Cyber criminals already beginning to ride Google’s Wave

6 Oct 2009

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Hackers and scammers are inevitably going to ride Google’s Wave technology, which purports to be the successor of traditional email, and will try and divert users to malicious and infected sites.

Data security specialist Imperva said reports are already coming in of hackers poisoning Google search results.

“You can expect similar scams to be pulled by hackers intent on routing internet users to infected websites,” said Amichai Shulman, Imperva’s chief technology officer.

“This will almost certainly be achieved by hacking into large numbers of web servers and injecting malware references into the system. The process will be automated using botnets, which will target SQL injection vulnerabilities in web applications,” he added.

According to Shulman, the irony of this type of attack is that, in order to work out which servers to target, the hackers will probably use Google to search them out.

The second stage of the attack methodology, he explained, is to promote pages infected with malware by hacking into web applications – which are mostly PHP-driven – and creating a revised index that includes links to the malware-infested pages.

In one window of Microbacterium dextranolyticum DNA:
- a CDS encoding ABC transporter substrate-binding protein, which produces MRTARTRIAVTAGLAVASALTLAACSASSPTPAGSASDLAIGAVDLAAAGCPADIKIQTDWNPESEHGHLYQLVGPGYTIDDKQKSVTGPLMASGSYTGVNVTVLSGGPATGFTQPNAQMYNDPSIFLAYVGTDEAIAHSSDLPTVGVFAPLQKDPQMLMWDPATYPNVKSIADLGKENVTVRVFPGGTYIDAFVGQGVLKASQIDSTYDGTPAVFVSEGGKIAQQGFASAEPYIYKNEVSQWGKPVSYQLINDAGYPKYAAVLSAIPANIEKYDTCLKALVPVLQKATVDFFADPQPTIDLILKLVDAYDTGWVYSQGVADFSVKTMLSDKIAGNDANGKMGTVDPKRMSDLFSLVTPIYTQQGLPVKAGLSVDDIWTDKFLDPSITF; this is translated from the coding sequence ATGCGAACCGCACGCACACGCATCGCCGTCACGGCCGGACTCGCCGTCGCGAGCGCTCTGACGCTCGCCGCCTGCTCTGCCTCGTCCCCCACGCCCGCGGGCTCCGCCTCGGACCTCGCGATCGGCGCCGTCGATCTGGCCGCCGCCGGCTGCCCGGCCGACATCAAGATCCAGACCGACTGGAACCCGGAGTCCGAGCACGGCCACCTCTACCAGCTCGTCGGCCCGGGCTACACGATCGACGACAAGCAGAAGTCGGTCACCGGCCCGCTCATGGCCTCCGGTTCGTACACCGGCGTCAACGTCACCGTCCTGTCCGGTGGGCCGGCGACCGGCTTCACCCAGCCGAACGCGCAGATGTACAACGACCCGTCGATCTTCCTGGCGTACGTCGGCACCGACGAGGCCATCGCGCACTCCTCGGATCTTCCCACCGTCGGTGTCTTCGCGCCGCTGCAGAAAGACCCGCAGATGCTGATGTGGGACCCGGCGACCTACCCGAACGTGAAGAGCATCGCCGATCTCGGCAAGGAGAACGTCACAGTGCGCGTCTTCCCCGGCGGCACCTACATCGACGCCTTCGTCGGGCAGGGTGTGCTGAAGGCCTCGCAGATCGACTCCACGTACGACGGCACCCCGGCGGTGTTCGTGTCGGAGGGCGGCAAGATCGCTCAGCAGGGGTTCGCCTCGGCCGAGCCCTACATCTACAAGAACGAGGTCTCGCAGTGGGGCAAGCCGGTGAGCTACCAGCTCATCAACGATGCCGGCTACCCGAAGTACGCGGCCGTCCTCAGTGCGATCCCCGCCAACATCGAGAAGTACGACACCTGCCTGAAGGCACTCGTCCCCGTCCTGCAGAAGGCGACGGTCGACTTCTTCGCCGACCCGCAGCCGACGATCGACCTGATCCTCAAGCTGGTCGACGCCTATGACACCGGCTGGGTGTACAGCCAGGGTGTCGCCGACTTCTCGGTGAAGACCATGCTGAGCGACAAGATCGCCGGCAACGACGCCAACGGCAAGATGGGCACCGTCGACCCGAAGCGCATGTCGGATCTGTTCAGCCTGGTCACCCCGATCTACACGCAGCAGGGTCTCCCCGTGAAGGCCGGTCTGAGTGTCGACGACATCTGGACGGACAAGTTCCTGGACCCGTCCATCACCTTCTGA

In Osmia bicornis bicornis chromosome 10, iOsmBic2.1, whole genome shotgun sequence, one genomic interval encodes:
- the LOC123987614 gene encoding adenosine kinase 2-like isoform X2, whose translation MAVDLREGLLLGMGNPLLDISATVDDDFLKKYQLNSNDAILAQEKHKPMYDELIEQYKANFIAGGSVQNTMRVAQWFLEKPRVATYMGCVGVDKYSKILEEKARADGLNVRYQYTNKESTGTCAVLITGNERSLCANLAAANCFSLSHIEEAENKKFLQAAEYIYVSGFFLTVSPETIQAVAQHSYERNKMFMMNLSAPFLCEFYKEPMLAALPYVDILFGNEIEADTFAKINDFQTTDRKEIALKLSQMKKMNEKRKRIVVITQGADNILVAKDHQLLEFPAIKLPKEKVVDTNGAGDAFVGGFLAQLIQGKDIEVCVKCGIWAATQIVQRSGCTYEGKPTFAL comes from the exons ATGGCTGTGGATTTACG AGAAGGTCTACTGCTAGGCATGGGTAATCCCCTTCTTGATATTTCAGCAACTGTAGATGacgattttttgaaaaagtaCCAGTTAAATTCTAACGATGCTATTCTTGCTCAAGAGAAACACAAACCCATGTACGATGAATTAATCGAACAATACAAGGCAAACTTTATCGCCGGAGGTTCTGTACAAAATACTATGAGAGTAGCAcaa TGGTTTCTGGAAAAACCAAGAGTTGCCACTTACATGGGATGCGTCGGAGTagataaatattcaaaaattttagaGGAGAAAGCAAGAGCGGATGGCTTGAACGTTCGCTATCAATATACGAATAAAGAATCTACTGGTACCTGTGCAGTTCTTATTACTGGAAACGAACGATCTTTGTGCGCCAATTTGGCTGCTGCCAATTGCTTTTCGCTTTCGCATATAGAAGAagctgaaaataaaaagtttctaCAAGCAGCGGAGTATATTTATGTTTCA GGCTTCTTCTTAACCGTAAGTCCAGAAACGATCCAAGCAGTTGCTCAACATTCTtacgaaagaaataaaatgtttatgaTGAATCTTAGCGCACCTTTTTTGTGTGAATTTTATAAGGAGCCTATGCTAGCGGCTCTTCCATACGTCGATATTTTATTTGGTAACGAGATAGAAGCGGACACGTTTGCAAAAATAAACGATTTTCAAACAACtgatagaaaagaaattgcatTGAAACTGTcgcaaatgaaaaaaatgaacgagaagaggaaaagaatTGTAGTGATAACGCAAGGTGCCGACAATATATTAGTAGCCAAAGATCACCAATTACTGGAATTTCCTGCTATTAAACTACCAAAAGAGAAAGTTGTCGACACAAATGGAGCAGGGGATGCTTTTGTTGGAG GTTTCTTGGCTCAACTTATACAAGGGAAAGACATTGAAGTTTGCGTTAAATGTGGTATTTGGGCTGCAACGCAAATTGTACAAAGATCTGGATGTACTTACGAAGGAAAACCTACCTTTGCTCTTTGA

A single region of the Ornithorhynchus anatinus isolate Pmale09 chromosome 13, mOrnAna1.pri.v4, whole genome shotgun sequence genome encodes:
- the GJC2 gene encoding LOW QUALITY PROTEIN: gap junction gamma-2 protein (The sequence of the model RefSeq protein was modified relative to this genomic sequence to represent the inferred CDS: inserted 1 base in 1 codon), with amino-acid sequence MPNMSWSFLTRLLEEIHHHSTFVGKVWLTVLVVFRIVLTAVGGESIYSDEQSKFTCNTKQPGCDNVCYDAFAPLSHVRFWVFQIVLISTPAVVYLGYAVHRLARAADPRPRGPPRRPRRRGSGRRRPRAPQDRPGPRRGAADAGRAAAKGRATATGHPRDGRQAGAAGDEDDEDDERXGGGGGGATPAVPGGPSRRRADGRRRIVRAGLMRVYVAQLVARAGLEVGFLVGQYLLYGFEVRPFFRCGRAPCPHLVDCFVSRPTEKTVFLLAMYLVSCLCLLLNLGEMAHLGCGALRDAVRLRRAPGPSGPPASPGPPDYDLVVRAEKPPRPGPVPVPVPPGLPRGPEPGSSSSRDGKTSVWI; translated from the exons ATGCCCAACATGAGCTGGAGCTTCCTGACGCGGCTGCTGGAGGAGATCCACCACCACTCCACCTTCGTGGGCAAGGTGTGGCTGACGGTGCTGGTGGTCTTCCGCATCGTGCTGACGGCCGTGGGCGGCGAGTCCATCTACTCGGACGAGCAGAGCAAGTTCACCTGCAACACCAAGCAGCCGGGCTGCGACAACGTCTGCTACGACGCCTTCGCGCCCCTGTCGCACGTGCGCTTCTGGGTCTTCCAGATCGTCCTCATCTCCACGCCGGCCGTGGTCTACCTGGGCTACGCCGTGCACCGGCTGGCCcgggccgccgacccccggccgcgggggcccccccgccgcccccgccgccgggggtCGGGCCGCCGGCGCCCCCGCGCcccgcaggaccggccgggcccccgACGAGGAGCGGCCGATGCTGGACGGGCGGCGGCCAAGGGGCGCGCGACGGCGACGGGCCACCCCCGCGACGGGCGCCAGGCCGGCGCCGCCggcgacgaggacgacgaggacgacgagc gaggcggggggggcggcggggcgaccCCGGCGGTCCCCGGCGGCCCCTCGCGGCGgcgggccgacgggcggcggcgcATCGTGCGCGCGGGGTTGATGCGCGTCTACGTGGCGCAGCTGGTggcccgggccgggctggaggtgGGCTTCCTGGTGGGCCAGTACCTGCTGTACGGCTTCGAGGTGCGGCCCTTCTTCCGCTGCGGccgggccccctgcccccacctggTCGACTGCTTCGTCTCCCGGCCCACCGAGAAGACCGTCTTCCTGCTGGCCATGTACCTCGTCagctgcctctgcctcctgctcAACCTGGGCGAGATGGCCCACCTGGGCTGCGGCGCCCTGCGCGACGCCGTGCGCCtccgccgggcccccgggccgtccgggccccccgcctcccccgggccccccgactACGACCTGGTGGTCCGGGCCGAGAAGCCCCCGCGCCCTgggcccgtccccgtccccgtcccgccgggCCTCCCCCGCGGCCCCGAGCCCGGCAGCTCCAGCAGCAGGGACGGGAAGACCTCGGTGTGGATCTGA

The problem facing the internet industry, he explained, is that, although companies tend to dismiss the chance of their applications being hacked due to a lack of public interest, this is not going to be the case with Google Wave search infections.

“Contemporary hacking campaigns are highly sophisticated and are engineered to select popular search terms on Google, and infect every possible related vulnerable target,” Shulman said.

“The net result of this is that, although Google itself is relatively impervious to hacking attacks, the weaknesses of ancillary web search-result supporting technologies makes it possible to subvert user clickthroughs to land on infected pages,” Shulman added.

By John Kennedy

Photo: Reports are already coming in of hackers poisoning Google Wave search results, data security specialist Imperva has said.

Editor John Kennedy is an award-winning technology journalist.

editorial@siliconrepublic.com